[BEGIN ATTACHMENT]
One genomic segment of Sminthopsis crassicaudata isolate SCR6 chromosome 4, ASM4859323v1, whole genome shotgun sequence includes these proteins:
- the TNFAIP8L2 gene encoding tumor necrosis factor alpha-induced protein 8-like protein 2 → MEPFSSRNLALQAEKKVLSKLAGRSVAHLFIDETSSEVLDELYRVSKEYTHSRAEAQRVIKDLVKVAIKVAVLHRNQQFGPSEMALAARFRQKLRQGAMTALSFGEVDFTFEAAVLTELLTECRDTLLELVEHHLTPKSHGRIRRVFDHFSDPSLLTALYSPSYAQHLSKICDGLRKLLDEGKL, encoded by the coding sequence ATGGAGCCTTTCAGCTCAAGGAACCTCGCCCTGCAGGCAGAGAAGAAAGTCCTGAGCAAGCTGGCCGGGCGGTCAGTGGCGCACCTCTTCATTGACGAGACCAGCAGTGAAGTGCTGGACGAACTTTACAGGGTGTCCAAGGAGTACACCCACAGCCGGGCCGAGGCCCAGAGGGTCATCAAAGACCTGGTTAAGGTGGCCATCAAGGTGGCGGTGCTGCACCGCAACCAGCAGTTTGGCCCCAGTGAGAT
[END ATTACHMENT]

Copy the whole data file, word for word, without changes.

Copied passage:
One genomic segment of Sminthopsis crassicaudata isolate SCR6 chromosome 4, ASM4859323v1, whole genome shotgun sequence includes these proteins:
- the TNFAIP8L2 gene encoding tumor necrosis factor alpha-induced protein 8-like protein 2 → MEPFSSRNLALQAEKKVLSKLAGRSVAHLFIDETSSEVLDELYRVSKEYTHSRAEAQRVIKDLVKVAIKVAVLHRNQQFGPSEMALAARFRQKLRQGAMTALSFGEVDFTFEAAVLTELLTECRDTLLELVEHHLTPKSHGRIRRVFDHFSDPSLLTALYSPSYAQHLSKICDGLRKLLDEGKL, encoded by the coding sequence ATGGAGCCTTTCAGCTCAAGGAACCTCGCCCTGCAGGCAGAGAAGAAAGTCCTGAGCAAGCTGGCCGGGCGGTCAGTGGCGCACCTCTTCATTGACGAGACCAGCAGTGAAGTGCTGGACGAACTTTACAGGGTGTCCAAGGAGTACACCCACAGCCGGGCCGAGGCCCAGAGGGTCATCAAAGACCTGGTTAAGGTGGCCATCAAGGTGGCGGTGCTGCACCGCAACCAGCAGTTTGGCCCCAGTGAGAT